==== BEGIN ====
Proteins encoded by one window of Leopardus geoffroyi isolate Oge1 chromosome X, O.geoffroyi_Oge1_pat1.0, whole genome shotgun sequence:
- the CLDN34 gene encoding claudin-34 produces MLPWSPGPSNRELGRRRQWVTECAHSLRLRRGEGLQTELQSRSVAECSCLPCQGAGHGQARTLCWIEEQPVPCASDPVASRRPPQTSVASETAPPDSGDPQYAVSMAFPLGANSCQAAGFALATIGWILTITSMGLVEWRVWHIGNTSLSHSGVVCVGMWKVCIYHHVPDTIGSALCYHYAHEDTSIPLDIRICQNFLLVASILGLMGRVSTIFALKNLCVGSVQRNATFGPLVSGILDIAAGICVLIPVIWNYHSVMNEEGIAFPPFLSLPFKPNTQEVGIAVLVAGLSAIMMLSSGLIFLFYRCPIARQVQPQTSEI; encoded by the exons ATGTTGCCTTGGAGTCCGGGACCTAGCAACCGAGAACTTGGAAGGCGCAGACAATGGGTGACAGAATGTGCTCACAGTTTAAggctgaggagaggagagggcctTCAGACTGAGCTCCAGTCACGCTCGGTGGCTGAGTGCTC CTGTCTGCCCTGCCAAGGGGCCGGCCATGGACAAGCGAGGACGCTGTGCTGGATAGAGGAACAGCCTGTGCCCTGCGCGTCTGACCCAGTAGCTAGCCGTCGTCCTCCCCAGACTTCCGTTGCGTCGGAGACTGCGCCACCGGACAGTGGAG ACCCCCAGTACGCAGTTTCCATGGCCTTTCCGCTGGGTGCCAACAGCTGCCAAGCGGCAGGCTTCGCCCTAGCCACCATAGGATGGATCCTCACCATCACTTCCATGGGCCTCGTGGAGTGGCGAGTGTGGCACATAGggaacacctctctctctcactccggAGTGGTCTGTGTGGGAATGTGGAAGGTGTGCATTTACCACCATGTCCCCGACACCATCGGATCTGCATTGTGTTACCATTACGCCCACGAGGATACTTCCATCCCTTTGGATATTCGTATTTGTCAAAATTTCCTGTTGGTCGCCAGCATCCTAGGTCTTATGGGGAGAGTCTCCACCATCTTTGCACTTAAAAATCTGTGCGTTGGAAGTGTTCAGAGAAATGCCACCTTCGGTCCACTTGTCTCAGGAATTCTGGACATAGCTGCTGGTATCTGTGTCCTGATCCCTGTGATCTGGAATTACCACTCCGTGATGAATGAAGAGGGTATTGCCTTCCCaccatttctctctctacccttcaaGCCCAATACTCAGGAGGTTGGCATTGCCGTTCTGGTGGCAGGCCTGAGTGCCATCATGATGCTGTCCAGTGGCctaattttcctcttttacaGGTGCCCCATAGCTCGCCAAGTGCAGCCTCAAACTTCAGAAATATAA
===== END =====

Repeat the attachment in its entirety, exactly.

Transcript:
Proteins encoded by one window of Leopardus geoffroyi isolate Oge1 chromosome X, O.geoffroyi_Oge1_pat1.0, whole genome shotgun sequence:
- the CLDN34 gene encoding claudin-34 produces MLPWSPGPSNRELGRRRQWVTECAHSLRLRRGEGLQTELQSRSVAECSCLPCQGAGHGQARTLCWIEEQPVPCASDPVASRRPPQTSVASETAPPDSGDPQYAVSMAFPLGANSCQAAGFALATIGWILTITSMGLVEWRVWHIGNTSLSHSGVVCVGMWKVCIYHHVPDTIGSALCYHYAHEDTSIPLDIRICQNFLLVASILGLMGRVSTIFALKNLCVGSVQRNATFGPLVSGILDIAAGICVLIPVIWNYHSVMNEEGIAFPPFLSLPFKPNTQEVGIAVLVAGLSAIMMLSSGLIFLFYRCPIARQVQPQTSEI; encoded by the exons ATGTTGCCTTGGAGTCCGGGACCTAGCAACCGAGAACTTGGAAGGCGCAGACAATGGGTGACAGAATGTGCTCACAGTTTAAggctgaggagaggagagggcctTCAGACTGAGCTCCAGTCACGCTCGGTGGCTGAGTGCTC CTGTCTGCCCTGCCAAGGGGCCGGCCATGGACAAGCGAGGACGCTGTGCTGGATAGAGGAACAGCCTGTGCCCTGCGCGTCTGACCCAGTAGCTAGCCGTCGTCCTCCCCAGACTTCCGTTGCGTCGGAGACTGCGCCACCGGACAGTGGAG ACCCCCAGTACGCAGTTTCCATGGCCTTTCCGCTGGGTGCCAACAGCTGCCAAGCGGCAGGCTTCGCCCTAGCCACCATAGGATGGATCCTCACCATCACTTCCATGGGCCTCGTGGAGTGGCGAGTGTGGCACATAGggaacacctctctctctcactccggAGTGGTCTGTGTGGGAATGTGGAAGGTGTGCATTTACCACCATGTCCCCGACACCATCGGATCTGCATTGTGTTACCATTACGCCCACGAGGATACTTCCATCCCTTTGGATATTCGTATTTGTCAAAATTTCCTGTTGGTCGCCAGCATCCTAGGTCTTATGGGGAGAGTCTCCACCATCTTTGCACTTAAAAATCTGTGCGTTGGAAGTGTTCAGAGAAATGCCACCTTCGGTCCACTTGTCTCAGGAATTCTGGACATAGCTGCTGGTATCTGTGTCCTGATCCCTGTGATCTGGAATTACCACTCCGTGATGAATGAAGAGGGTATTGCCTTCCCaccatttctctctctacccttcaaGCCCAATACTCAGGAGGTTGGCATTGCCGTTCTGGTGGCAGGCCTGAGTGCCATCATGATGCTGTCCAGTGGCctaattttcctcttttacaGGTGCCCCATAGCTCGCCAAGTGCAGCCTCAAACTTCAGAAATATAA